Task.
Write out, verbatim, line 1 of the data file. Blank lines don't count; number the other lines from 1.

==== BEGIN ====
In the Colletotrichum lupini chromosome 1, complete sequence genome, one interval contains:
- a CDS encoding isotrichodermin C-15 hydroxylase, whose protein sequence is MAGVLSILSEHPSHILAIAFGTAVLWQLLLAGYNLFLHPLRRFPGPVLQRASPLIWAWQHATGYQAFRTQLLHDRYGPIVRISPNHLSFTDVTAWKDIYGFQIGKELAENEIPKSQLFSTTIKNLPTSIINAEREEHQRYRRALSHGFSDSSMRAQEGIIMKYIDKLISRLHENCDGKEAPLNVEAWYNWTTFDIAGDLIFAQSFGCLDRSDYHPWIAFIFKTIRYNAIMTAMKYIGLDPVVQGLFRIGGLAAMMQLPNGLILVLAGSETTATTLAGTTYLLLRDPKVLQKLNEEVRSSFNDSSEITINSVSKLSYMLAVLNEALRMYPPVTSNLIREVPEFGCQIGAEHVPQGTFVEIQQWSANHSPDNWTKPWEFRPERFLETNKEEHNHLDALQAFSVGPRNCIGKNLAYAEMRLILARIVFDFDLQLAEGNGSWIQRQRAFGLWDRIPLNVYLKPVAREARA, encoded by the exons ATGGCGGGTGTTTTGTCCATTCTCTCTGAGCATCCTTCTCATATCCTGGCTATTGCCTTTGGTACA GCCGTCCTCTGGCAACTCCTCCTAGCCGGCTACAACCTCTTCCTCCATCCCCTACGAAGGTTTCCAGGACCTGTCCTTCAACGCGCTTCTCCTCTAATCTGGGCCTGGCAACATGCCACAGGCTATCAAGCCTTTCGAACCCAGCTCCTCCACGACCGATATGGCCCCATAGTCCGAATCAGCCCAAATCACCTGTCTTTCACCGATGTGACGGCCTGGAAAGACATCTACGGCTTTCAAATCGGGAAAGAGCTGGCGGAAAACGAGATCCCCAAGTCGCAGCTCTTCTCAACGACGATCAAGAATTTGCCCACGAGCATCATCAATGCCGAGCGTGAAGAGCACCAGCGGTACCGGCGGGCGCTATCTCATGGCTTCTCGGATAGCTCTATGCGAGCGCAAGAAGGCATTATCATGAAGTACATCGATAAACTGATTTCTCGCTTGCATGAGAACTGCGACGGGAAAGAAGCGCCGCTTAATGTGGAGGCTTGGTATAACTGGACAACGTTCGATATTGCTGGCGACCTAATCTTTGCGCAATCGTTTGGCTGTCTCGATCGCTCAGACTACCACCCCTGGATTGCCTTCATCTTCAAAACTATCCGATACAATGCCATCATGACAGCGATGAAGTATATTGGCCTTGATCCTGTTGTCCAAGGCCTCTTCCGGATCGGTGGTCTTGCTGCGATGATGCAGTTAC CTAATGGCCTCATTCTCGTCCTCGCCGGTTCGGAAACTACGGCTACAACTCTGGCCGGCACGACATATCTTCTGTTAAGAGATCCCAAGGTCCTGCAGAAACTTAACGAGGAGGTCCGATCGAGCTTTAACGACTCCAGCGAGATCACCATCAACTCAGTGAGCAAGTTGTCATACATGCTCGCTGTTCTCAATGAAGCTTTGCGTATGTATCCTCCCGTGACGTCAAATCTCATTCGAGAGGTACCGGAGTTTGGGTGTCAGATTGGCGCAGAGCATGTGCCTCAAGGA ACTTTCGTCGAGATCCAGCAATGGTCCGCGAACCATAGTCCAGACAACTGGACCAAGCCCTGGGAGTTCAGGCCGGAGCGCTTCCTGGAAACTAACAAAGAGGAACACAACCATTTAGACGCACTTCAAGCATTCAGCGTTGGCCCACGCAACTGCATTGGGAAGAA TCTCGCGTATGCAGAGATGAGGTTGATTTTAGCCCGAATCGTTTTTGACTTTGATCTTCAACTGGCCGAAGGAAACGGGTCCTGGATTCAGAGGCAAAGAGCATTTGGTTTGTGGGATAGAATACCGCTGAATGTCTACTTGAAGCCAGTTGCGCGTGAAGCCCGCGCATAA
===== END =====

In the Colletotrichum lupini chromosome 1, complete sequence genome, one interval contains: